Southern Rock’s finest band in their commercial and critical breakthrough, 1971’s At Fillmore East is acclaimed as one of the greatest live albums ever recorded. The Allman Brothers figured out that a live album was the best way to represent what they did best…jam. Only seven songs made up this double lp, but those extended tracks took the listener into uncharted territories comprising rock, blues, jazz, and lots of free form improvisation. Duane Allman’s remarkable slide guitar work garnered the lion’s share of attention in those days, but his brother Gregg’s whisky soaked vocals and keyboard skills were right in plain sight as well. Dickey Betts gave Duane plenty of competition with his fiery lead playing, and the tandem drum team of Butch Trucks and Jai Johanny Johanson (Jaimoe), along with Berry Oakley on bass, kept the rhythms percolating in various time signatures and grooves. Statesboro Blues, Stormy Monday, Whipping Post and In Memory Of Elizabeth Reed were my favorites, but there is no weakness on this ultimate master course in live music.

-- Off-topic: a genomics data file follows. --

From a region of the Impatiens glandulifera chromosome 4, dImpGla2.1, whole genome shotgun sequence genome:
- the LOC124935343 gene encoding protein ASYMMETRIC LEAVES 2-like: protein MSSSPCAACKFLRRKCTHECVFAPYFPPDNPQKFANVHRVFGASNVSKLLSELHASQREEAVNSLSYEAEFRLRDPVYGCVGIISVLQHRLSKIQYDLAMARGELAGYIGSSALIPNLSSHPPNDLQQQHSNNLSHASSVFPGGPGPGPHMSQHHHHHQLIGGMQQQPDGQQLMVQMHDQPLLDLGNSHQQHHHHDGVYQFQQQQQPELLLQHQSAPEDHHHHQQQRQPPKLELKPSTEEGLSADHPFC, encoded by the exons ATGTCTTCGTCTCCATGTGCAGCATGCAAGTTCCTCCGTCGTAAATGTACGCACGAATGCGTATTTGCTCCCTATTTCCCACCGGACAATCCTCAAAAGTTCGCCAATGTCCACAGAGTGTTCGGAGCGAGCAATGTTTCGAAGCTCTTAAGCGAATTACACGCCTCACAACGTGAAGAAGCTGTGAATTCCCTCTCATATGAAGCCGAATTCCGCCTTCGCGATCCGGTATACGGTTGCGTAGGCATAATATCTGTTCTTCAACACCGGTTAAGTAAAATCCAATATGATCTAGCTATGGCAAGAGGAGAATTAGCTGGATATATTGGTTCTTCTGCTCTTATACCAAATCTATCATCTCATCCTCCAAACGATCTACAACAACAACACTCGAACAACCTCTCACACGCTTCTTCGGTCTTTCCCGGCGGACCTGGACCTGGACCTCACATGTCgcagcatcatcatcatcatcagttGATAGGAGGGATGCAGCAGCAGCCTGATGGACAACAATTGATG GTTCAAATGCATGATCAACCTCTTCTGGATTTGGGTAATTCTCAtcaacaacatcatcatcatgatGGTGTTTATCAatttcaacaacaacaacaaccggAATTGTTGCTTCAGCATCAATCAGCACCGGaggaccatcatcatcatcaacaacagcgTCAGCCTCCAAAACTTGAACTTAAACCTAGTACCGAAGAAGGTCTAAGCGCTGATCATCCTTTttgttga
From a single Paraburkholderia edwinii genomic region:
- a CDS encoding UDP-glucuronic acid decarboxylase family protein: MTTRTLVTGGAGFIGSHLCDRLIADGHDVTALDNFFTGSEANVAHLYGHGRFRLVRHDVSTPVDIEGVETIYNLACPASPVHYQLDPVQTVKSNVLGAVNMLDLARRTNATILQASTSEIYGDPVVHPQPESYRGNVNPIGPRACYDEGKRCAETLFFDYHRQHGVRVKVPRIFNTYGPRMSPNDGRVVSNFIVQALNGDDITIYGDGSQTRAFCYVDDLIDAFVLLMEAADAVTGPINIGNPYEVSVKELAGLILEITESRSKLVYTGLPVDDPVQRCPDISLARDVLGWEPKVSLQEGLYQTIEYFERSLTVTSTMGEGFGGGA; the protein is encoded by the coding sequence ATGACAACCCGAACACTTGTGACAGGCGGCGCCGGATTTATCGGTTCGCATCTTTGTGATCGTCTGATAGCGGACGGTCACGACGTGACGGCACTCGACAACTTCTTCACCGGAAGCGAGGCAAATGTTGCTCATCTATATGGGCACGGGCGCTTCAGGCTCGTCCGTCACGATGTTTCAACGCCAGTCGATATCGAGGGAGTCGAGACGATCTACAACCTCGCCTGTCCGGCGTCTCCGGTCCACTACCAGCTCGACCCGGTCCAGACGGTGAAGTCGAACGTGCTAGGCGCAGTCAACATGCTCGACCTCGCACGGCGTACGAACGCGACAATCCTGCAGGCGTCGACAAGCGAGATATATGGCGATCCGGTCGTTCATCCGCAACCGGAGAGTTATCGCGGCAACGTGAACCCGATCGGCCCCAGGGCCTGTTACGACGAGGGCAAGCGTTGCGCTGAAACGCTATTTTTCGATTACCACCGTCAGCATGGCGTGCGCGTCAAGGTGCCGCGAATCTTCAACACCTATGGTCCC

Written By Braddon S. Williams
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